the CA failed to rule upon is, given the fact that NIA is a government Barangay Cansamada, Dagami, Leyte more specifically, from station 16 +
entity vested with a separate corporate personality from the State, 400 to station 16 + 900 thereof, the accounting and auditing principles,
whether NIA, being a government entity disbursing public funds or tax- rules and regulations set by COA must be taken into consideration. In this
payers’ money is subject to the jurisdiction of COA such that any claim for light, it is highly doubtful whether respondent may compel petitioner NIA’s
collection of sum of money against it, specially in this instance where it is officers to release payment of his claims without any previously approved
not covered by any written contract, must be initially lodged before the contract for the supposed river-widening project in violation of existing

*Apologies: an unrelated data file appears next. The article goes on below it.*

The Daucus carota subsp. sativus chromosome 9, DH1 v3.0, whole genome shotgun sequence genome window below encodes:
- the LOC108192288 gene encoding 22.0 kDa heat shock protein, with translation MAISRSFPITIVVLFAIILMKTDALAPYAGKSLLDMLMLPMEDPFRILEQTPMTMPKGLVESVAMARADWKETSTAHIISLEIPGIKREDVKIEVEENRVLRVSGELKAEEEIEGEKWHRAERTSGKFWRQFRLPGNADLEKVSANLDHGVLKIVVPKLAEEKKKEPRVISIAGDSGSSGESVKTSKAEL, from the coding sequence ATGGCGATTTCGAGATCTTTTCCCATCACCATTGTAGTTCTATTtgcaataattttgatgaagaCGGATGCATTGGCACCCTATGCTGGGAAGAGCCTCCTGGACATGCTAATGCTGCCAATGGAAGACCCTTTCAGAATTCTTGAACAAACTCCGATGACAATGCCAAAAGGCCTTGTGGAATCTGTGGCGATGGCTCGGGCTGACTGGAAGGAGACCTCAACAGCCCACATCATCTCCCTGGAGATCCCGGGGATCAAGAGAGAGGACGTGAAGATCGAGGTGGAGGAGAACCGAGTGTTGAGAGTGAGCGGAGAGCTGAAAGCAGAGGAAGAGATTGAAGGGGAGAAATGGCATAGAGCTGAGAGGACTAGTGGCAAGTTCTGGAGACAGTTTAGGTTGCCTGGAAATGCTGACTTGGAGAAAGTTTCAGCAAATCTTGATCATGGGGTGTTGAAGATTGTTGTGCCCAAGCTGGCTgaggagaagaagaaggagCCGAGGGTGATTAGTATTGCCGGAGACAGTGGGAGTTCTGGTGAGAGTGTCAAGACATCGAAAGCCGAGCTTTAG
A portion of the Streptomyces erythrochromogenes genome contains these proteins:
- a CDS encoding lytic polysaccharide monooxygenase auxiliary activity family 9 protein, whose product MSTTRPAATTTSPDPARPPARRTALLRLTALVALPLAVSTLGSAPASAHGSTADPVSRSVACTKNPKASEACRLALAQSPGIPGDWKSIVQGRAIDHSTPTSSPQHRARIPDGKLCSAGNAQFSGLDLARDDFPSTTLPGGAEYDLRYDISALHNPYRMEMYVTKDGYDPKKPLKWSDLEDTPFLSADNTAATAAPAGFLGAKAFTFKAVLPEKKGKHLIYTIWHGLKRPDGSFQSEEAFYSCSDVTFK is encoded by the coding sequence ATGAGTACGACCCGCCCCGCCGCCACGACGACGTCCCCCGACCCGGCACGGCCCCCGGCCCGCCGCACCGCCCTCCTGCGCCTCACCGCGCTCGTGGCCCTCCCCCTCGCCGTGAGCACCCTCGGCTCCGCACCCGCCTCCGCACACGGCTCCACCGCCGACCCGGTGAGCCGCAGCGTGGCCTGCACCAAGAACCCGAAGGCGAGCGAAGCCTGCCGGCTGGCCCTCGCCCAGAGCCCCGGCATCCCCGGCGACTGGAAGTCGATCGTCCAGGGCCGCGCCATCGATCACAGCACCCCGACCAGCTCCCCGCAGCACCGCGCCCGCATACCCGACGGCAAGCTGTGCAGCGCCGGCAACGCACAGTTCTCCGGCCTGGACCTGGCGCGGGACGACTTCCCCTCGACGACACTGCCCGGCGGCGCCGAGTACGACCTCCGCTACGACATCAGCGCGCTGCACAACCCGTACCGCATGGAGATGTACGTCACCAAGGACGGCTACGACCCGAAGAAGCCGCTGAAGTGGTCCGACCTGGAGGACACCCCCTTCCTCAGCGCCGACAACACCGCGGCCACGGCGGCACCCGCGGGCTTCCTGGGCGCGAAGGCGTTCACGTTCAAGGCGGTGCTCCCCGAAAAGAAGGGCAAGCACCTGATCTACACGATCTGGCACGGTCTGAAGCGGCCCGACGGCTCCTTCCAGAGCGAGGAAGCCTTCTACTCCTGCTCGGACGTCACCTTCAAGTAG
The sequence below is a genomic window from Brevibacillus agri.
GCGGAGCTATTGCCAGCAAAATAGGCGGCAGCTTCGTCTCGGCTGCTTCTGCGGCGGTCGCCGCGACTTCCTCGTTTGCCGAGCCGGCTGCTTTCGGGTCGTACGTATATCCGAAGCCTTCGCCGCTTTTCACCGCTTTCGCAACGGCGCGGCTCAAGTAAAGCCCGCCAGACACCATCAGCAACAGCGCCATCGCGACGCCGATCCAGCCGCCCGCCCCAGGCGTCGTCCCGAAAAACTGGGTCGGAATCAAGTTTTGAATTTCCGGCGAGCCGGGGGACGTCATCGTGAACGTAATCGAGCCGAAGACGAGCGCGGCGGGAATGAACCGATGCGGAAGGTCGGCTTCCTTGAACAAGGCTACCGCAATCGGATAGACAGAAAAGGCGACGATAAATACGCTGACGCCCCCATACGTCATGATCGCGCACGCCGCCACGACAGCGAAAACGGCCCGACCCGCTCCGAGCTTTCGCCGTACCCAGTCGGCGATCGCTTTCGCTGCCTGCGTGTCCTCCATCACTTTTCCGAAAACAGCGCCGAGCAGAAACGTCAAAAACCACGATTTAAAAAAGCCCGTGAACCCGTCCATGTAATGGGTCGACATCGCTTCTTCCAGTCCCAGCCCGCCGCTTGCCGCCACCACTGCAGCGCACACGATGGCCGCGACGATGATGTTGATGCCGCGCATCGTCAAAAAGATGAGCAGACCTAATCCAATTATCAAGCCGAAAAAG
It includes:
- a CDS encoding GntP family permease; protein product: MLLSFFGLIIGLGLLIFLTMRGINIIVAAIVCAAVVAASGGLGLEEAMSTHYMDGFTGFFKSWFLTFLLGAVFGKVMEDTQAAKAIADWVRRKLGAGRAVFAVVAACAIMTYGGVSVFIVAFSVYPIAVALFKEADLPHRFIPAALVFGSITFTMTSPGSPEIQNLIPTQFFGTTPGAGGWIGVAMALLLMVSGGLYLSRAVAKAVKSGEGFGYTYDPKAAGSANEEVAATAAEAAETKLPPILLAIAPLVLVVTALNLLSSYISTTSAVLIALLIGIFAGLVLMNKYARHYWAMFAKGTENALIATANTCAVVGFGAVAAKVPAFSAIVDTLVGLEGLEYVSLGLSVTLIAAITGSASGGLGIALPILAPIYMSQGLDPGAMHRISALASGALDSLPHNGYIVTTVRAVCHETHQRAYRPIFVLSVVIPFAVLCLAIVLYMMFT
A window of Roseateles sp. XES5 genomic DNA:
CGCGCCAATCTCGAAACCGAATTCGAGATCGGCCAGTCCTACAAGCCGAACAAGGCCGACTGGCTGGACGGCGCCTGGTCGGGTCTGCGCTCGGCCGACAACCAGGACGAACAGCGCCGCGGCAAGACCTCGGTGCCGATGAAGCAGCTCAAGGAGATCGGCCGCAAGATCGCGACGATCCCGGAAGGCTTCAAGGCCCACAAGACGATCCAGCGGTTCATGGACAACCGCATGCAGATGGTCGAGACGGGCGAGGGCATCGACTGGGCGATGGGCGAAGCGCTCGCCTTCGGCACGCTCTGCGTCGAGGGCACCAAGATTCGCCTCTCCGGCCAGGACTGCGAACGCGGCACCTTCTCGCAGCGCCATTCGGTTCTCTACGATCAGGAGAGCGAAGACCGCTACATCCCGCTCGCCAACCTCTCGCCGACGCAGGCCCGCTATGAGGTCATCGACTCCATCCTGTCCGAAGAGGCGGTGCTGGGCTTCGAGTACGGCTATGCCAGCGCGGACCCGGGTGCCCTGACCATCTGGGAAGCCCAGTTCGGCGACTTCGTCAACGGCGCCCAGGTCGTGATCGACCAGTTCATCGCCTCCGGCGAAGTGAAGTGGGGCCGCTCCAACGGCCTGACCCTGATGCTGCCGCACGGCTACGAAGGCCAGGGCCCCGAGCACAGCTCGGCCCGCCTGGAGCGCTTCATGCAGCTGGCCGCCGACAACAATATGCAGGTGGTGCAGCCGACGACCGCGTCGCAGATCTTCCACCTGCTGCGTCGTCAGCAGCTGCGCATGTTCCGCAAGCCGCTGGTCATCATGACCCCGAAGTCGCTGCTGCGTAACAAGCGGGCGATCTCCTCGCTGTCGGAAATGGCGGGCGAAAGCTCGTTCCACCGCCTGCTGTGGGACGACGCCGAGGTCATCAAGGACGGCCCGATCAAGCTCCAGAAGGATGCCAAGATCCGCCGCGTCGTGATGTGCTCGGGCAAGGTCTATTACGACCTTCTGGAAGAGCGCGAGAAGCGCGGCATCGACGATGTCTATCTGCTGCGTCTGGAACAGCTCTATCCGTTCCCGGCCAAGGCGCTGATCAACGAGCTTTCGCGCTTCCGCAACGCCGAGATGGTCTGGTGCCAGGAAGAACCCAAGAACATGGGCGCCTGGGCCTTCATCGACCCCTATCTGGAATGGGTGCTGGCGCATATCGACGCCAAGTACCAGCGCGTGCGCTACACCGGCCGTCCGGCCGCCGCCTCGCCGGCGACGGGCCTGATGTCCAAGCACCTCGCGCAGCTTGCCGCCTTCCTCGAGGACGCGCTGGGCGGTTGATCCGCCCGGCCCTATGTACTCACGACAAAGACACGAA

COA. COA rules and regulations, without subjecting said official to administrative
and/or personal liabilities and/or accountabilities.
The issue should have been resolved in the affirmative.
Be that as it may, for the supposed refusal or failure by the concerned
Among the powers vested upon COA as provided for in Section 26, public officials to act over respondent’s money claim or even the mere
Presidential Decree No. 1445, are the following: inaction for an unreasonable period, the proper and immediate remedy of
the respondent was to file his claim with the COA, such inaction or refusal
to pay being tantamount to disallowance of the claim. Only after COA has
SECTION 26. General jurisdiction. – The authority and powers of the
ruled on the claim, may the injured party invoke judicial intervention by
Commission shall extend to and comprehend all matters relating to
bringing the matter to this Court on petition for certiorari.
auditing procedures, systems and controls, the keeping of the general
accounts of the Government, the preservation of vouchers pertaining